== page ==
The United Nations Human Rights Council in Geneva was expected to adopt a Chinese government human rights report on Wednesday, five days after the death in custody of a prominent rights advocate who had pushed, unsuccessfully, for citizen input in the report.
Cao Shunli, the rights activist, had taken part in two months of low-key protests outside the Ministry of Foreign Affairs in Beijing starting last June, calling on the government to reveal how it compiled its rights report to the United Nations, known as the Universal Periodic Review, and to allow the public to contribute to the report.
“There are very big problems in the international human rights system,” said Teng Biao, a lawyer who said he had represented Ms. Cao. Speaking from Hong Kong, where he is a visiting scholar at the Chinese University of Hong Kong, Mr. Teng said China’s presence on the Human Rights Council reflected the “very limited” usefulness of the organization in improving rights in China.
Ms. Cao died on March 14 in the No. 309 Hospital in Beijing after being rushed to an emergency hospital on Feb. 20 from the Chaoyang Detention Center, where she was held. She had been suffering from tuberculosis and other ailments. Both the United States and European Union expressed concern at her death.
Ms. Cao was detained on Sept. 14 at Beijing’s international airport on her way to Geneva for a human rights training program. On Oct. 21, she was formally arrested on suspicion of “picking quarrels and provoking troubles,” Mr. Teng said in a statement he plans to release on Thursday with another lawyer who has worked with Ms. Cao, Wang Yu.
On Tuesday, a group of independent human rights experts mandated to advise the United Nations in Geneva issued a statement voicing their “dismay” at her death.
They called Ms. Cao’s death “a tragic example of the results of criminalization of the activities of human rights defenders in China.” They added, “It is unacceptable that civil society activists pay the ultimate price for peaceful and legitimate interaction with the United Nations and its human rights mechanisms.”
A “Petition to Condemn the Chinese Government’s Persecution of Cao Shunli,” drawn up by five Chinese activists, including Mr. Teng, is circulating online with about 3,000 signatures, many from people in China.
China was elected to the United Nations Human Rights Council last year, drawing criticism from dissidents who said it was inappropriate given China’s poor record.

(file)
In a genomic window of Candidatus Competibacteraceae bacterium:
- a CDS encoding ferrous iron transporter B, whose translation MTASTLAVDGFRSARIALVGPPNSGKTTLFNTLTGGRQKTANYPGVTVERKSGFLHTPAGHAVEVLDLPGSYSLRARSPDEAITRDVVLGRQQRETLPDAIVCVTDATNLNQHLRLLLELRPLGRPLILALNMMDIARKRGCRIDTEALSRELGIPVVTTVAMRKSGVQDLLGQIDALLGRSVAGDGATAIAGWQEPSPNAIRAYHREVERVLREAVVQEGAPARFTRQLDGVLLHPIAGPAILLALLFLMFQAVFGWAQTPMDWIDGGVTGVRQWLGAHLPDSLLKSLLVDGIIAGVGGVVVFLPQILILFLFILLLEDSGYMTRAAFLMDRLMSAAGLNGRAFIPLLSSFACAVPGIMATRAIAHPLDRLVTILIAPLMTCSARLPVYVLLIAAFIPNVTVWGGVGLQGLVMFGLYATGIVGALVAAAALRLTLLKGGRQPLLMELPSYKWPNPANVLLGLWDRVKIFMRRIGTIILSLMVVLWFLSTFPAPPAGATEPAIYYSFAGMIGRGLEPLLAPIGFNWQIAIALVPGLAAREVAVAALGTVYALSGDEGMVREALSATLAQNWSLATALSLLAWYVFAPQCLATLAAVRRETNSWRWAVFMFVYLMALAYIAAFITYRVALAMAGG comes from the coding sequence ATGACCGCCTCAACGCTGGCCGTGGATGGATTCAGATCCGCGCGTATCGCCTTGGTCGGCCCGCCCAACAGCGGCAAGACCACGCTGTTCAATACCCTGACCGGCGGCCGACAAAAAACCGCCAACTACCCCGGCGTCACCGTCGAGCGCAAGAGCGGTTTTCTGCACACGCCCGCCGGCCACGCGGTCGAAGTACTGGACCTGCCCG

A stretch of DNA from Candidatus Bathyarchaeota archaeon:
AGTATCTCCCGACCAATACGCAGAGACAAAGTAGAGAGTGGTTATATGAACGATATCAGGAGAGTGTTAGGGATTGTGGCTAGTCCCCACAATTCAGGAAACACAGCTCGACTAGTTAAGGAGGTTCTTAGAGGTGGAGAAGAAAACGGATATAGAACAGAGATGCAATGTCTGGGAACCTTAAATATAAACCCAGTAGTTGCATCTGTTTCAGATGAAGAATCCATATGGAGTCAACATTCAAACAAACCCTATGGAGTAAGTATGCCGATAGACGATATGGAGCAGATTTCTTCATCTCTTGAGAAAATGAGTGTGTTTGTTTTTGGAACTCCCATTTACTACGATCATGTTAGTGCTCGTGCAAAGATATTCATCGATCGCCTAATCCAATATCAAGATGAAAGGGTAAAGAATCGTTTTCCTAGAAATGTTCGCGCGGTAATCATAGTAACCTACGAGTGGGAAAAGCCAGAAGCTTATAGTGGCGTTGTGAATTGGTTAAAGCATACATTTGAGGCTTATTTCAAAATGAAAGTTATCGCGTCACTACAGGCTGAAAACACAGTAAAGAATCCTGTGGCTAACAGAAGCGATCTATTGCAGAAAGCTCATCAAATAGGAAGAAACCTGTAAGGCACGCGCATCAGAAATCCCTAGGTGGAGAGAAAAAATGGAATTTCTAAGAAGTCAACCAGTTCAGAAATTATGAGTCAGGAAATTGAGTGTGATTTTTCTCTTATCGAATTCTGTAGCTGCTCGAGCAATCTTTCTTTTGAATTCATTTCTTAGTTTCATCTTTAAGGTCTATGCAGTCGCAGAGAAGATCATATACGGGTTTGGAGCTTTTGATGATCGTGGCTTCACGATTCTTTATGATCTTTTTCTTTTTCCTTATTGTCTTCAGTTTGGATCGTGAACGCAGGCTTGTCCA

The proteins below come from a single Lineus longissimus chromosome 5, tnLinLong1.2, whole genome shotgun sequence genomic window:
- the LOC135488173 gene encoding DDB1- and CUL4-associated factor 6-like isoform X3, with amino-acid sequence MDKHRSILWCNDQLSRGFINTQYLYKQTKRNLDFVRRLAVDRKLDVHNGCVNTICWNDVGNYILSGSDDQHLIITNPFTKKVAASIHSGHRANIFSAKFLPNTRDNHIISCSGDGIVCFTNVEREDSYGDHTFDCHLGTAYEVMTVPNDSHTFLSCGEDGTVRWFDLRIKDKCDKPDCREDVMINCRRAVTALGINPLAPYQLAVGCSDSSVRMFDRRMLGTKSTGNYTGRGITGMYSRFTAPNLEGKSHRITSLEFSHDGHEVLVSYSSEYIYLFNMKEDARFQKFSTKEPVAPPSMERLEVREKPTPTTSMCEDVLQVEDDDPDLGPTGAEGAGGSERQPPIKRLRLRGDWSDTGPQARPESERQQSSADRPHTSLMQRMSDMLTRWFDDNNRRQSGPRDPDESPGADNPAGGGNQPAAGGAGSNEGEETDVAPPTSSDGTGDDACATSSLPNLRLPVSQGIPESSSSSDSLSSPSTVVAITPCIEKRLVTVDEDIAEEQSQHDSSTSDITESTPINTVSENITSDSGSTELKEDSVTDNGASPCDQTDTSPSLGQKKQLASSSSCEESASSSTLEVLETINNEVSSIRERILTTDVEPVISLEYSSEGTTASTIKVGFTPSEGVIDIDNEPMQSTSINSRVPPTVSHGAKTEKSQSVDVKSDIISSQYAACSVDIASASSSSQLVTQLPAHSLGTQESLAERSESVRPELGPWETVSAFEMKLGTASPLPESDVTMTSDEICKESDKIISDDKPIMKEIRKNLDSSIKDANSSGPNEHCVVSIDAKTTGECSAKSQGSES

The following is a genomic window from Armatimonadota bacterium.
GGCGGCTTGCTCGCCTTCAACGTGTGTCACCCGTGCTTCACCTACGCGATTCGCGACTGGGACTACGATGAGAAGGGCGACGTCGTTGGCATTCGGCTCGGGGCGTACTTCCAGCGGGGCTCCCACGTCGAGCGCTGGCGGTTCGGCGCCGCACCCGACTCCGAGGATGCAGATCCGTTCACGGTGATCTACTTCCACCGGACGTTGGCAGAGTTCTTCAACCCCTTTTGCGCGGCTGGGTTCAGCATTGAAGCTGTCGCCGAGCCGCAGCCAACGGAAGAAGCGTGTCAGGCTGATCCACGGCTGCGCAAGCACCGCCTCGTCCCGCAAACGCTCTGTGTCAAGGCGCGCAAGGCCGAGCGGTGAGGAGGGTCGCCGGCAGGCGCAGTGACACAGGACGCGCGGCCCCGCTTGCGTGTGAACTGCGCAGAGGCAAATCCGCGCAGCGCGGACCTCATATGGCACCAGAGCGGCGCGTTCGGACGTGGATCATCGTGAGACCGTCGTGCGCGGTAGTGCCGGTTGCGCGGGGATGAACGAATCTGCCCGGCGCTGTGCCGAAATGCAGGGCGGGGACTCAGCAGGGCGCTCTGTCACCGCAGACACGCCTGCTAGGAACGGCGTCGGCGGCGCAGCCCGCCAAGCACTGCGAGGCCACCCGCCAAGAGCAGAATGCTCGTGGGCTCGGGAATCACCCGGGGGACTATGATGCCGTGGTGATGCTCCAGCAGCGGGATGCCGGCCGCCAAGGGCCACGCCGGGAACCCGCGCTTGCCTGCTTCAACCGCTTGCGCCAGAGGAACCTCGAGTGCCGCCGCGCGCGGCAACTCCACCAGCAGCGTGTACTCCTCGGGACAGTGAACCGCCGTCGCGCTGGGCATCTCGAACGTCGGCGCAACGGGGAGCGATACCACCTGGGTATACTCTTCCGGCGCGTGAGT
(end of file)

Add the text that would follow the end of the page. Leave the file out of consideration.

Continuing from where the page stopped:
“It’s a very big problem that China with its immoral political power can join the Human Rights Council,” Mr. Teng said.
“China uses its economic and diplomatic influence to persuade other countries with poor human rights records to support China’s participation,” he said. “But China’s government cannot represent the people and shouldn’t represent the people.”
Cao Yunli, Ms. Cao’s brother, who has previously spoken about his sister’s situation, could not be reached for comment on Tuesday or Wednesday, and several sources said a woman who had protested with Ms. Cao, Liu Xiaofang, had been arrested, as had others. Ms. Liu has not answered her telephone for several days.
It was still unclear on Wednesday where Ms. Cao’s body was and when a funeral would be held, or whether an independent investigation would be carried out, as her lawyers have demanded.
Lawyers and family members said that while Ms. Cao was in custody, lawyers repeatedly requested that she be granted medical parole but that this was denied. Ms. Cao had underlying health problems at the time of her arrest, and her condition worsened while in custody, they said. Earlier, Ms. Liu had said that Ms. Cao was poorly treated because she had insisted on her innocence. In early March, shortly after his sister’s condition became grave, Mr. Cao said he believed his sister had not received adequate medical treatment in detention.
“A person is sick, they should treat her,” he said. “To not treat her, what kind of behavior is that?”
The Chinese Foreign Ministry denied on Monday that Ms. Cao was not given proper medical treatment in custody, saying she was cared for and her legal rights were protected.
Liu Weiguo, also a lawyer of Ms. Cao’s, said he had filed a request for information about his client’s medical condition and treatment with the detention center but had not heard back.
“We have the responsibility to press for an investigation if her death was abnormal,” he said. “If it’s proven, then those responsible must be held responsible.”
A man surnamed Gao at the Chaoyang Detention Center, who described himself as an “ordinary policeman,” confirmed on the telephone that Ms. Cao had been in the center, but he did not provide any further information. Calls to the Chaoyang police information department went unanswered.
Mr. Liu, the lawyer, said a man who did not identify himself telephoned him on Monday saying he was calling on behalf of “leaders,” without specifying which ones, and invited him to “talk about” the situation.
“I said, no, I want any explanation in writing,” Mr. Liu said. “We want to see the medical examination that was done when she was detained. We want to know how she was treated, who was her doctor, what were his qualifications? What was her medical condition, and how was she when she was taken to hospital?”
Mr. Liu, who said he saw his client only once, in October, after she was formally arrested, said she had health problems.
“She wasn’t entirely well, but she didn’t seem seriously ill,” he said. “I was absolutely surprised when I heard she had been rushed to hospital.”
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